References

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[2]      J. Ryan and S. Hellmundt, “Excellence through diversity: Internationalisation of curriculum and pedagogy,” in 17th IDP Australian International Education …, 2003, pp. 1–10.

[3]      J. Ryan and K. Louie, “False Dichotomy? ‘Western’ and ‘Confucian’ concepts of scholarship and learning,” Educ. Philos. Theory, vol. 39, no. December, pp. 404–417, 2007.

[4]      J. Mattisson Ekstam, L. Ahlin, and A. Fjelkner, “A Guide for Teachers and Students in a Cross-Cultural Context,” Kristianstad, Sweden, 2014.

[5]      B. G. Glaser and A. L. Strauss, The discovery of grounded theory : strategies for qualitative research. Aldine Pub. Co, 1967.

[6]      K. Charmaz, Constructing grounded theory : a practical guide through qualitative analysis. Sage Publications, 2006.

[7]      A. Bryant and K. Charmaz, The SAGE handbook of grounded theory. Sage Publications, 2007.

[8]      V. Braun and V. Clarke, “Using thematic analysis in psychology,” Qual. Res. Psychol., vol. 3, no. 2, pp. 77–101, Jan. 2006.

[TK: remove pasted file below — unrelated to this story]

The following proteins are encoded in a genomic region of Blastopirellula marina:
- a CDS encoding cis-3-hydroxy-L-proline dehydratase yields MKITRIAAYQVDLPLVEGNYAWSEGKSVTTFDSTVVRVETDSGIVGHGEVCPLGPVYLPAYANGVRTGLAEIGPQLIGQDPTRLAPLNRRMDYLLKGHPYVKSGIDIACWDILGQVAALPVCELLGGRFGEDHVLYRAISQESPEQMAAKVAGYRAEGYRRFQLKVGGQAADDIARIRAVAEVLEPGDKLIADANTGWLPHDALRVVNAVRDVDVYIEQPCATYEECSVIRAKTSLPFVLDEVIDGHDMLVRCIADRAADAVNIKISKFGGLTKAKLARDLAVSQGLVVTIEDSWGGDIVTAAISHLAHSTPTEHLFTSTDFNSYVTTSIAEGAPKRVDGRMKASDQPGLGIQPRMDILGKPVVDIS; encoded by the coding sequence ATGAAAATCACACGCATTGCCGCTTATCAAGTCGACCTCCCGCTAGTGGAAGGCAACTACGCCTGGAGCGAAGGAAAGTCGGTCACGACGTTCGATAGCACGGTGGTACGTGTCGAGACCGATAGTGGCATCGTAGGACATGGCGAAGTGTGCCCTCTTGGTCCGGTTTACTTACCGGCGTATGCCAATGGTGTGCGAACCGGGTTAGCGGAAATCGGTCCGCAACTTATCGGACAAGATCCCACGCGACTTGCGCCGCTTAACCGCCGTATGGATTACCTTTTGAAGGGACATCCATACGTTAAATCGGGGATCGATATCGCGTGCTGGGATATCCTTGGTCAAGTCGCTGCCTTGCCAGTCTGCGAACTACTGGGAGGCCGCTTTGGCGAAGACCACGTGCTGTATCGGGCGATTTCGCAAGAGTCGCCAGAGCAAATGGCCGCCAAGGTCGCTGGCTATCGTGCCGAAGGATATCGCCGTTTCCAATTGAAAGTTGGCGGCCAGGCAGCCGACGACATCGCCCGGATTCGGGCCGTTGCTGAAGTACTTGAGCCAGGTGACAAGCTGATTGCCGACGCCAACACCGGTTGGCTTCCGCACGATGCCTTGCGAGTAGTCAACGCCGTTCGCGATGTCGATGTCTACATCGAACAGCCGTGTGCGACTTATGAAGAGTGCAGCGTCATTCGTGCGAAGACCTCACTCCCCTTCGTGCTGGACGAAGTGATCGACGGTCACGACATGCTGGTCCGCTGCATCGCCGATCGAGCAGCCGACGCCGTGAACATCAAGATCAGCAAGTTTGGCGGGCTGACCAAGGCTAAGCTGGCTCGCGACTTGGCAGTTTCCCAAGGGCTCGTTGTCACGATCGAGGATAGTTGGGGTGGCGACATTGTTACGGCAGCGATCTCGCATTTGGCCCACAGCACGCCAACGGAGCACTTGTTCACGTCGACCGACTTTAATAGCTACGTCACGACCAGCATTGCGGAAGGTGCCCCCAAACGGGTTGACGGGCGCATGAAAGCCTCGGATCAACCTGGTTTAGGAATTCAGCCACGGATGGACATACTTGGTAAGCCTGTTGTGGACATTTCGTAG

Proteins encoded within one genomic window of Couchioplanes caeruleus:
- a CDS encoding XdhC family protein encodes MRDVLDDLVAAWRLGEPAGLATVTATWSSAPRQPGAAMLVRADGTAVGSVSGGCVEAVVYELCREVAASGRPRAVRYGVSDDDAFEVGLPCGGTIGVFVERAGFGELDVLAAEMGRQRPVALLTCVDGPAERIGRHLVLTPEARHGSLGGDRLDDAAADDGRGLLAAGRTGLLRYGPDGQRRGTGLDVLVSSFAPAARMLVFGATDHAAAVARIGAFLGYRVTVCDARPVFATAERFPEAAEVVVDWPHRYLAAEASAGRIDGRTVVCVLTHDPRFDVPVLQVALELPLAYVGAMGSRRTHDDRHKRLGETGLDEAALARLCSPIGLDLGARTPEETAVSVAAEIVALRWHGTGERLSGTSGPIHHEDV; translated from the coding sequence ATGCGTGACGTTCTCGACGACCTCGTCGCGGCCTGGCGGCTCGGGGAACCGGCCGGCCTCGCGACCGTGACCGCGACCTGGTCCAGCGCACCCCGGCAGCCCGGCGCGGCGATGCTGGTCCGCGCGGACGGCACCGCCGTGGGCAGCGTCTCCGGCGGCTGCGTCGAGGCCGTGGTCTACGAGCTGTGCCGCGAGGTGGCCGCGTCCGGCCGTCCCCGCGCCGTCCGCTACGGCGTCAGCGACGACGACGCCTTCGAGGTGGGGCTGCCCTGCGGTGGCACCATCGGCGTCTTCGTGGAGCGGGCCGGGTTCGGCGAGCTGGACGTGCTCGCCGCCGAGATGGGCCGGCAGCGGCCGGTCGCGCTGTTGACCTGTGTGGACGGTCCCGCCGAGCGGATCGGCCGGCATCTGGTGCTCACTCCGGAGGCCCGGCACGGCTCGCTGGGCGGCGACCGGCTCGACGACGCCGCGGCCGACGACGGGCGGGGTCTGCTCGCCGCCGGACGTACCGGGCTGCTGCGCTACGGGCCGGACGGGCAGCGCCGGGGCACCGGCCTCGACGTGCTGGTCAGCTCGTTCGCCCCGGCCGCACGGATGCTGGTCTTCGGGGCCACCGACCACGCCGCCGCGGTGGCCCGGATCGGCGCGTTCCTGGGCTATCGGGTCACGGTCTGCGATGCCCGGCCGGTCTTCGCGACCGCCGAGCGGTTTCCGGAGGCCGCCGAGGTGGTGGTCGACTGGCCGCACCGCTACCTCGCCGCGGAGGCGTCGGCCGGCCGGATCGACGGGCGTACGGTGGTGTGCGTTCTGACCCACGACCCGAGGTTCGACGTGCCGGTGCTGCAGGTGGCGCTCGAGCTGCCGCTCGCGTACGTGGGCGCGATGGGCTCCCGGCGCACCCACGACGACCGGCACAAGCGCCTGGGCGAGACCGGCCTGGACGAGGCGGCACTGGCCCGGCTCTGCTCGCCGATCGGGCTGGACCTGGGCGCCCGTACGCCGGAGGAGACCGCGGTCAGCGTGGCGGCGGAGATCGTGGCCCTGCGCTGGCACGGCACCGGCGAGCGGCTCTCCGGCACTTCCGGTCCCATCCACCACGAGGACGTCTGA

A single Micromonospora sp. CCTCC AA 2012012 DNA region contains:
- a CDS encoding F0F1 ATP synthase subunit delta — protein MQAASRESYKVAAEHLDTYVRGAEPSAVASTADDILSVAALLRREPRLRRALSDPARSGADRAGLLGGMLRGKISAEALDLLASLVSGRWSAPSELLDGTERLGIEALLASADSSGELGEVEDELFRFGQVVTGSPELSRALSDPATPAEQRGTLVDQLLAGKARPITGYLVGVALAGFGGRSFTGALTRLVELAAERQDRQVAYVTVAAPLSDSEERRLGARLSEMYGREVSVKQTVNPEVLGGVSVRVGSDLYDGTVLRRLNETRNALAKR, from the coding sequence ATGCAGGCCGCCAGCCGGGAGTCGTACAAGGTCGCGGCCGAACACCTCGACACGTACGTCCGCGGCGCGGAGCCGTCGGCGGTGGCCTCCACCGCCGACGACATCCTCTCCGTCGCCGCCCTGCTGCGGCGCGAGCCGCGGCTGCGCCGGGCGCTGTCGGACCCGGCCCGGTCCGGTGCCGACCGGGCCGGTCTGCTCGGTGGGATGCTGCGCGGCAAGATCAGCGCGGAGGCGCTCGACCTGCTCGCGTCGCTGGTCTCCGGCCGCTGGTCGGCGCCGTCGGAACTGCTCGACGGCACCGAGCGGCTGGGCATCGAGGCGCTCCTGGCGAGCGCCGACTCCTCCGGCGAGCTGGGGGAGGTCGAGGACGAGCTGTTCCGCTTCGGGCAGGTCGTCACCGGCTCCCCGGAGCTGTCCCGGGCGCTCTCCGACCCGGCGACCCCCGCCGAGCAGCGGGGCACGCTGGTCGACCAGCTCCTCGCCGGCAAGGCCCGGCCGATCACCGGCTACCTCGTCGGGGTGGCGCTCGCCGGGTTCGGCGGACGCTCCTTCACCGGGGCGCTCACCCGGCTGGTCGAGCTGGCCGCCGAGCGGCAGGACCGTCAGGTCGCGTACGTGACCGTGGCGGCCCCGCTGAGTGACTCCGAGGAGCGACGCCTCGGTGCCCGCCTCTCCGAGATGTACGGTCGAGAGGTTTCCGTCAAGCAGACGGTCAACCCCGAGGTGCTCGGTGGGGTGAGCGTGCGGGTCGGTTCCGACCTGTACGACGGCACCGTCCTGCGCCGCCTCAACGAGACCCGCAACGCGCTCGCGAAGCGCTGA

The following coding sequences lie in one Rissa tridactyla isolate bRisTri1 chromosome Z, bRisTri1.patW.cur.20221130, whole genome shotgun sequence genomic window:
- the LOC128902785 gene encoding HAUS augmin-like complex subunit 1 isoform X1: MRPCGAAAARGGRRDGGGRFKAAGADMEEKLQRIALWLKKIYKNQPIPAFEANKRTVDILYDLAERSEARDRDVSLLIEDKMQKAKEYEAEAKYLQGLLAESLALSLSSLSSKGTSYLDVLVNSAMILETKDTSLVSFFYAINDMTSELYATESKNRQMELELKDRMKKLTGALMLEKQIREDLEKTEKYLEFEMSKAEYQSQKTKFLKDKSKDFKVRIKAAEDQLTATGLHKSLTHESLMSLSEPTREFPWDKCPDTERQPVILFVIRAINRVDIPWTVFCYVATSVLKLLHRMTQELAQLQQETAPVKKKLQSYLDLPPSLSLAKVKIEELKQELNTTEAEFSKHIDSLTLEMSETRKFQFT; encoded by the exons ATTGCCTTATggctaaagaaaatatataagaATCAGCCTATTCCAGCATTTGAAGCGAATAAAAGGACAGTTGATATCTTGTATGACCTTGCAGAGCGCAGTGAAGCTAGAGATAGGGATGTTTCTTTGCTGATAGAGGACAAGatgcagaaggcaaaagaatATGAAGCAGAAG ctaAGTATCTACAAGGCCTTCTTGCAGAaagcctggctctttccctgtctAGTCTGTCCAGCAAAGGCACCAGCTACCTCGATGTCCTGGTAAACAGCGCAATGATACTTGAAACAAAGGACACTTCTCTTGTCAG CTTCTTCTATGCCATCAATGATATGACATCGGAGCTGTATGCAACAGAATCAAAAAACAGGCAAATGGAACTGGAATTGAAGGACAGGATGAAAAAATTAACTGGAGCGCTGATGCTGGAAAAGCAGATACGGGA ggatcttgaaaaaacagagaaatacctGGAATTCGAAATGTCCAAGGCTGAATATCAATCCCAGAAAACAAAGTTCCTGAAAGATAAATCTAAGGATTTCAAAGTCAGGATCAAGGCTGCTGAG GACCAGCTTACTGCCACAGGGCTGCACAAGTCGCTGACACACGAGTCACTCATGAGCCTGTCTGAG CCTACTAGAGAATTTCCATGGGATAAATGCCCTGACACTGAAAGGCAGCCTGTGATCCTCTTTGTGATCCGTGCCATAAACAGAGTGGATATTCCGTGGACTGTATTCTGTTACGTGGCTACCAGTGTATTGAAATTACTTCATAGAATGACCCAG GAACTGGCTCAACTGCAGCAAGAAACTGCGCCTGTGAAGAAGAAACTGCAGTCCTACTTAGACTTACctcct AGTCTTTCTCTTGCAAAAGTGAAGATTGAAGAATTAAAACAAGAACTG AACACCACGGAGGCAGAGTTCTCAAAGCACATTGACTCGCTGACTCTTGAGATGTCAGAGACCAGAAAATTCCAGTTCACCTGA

[9]      L. Leung, “Validity, reliability, and generalizability in qualitative research.,” J. Fam. Med. Prim. care, vol. 4, no. 3, pp. 324–7, 2015.

 

[1] We do, nevertheless, intend to hold additional focus groups in the next few months, as discussed in Section 6.

[2] The separate audio recording using a high-quality omni-directional microphone acted as a backup in case of problems with the video-recording, or poor quality in the sound track of the video.

[3] Our original intent was to also offer gift cards, e.g. for the local cinema, as both an inducement for participation, and to acknowledge the time the participants have given us voluntarily. However, our thesis supervisees from China — who would not be asked themselves to participate in the focus groups — advised us that this could be interpreted as an encouragement for the participants to provide only positive feedback.

[4] The whole thematic map is available for download at:

http://www.gonzalez-huerta.net/wp-content/uploads/2017/10/Thematic_Map.pdf

[5] It was unclear if the difference was due to the fact that now they are in MSc level.

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Lärarlärdom, högskolepedagogisk konferens, 2017 by Enheten för utbildningsutveckling, Blekinge Tekniska Högskola is licensed under a Creative Commons Attribution-NonCommercial-NoDerivatives 4.0 International License, except where otherwise noted.